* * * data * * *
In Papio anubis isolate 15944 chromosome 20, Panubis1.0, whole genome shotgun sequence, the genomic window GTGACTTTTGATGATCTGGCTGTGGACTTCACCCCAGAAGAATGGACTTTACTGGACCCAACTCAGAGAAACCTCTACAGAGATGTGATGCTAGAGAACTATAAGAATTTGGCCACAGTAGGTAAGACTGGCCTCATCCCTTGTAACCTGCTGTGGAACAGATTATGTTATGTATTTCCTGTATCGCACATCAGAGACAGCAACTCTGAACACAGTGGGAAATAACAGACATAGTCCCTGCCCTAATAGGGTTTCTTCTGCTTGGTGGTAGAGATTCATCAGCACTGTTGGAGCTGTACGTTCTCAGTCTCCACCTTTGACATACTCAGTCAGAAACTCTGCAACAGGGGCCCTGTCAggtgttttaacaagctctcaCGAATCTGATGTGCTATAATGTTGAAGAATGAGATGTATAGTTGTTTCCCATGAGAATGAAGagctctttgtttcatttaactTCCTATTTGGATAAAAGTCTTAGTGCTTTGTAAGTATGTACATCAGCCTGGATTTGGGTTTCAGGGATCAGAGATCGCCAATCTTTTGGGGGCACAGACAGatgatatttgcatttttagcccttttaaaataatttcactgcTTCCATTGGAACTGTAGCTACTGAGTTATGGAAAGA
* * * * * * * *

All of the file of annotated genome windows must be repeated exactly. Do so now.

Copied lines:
In Papio anubis isolate 15944 chromosome 20, Panubis1.0, whole genome shotgun sequence, the genomic window GTGACTTTTGATGATCTGGCTGTGGACTTCACCCCAGAAGAATGGACTTTACTGGACCCAACTCAGAGAAACCTCTACAGAGATGTGATGCTAGAGAACTATAAGAATTTGGCCACAGTAGGTAAGACTGGCCTCATCCCTTGTAACCTGCTGTGGAACAGATTATGTTATGTATTTCCTGTATCGCACATCAGAGACAGCAACTCTGAACACAGTGGGAAATAACAGACATAGTCCCTGCCCTAATAGGGTTTCTTCTGCTTGGTGGTAGAGATTCATCAGCACTGTTGGAGCTGTACGTTCTCAGTCTCCACCTTTGACATACTCAGTCAGAAACTCTGCAACAGGGGCCCTGTCAggtgttttaacaagctctcaCGAATCTGATGTGCTATAATGTTGAAGAATGAGATGTATAGTTGTTTCCCATGAGAATGAAGagctctttgtttcatttaactTCCTATTTGGATAAAAGTCTTAGTGCTTTGTAAGTATGTACATCAGCCTGGATTTGGGTTTCAGGGATCAGAGATCGCCAATCTTTTGGGGGCACAGACAGatgatatttgcatttttagcccttttaaaataatttcactgcTTCCATTGGAACTGTAGCTACTGAGTTATGGAAAGA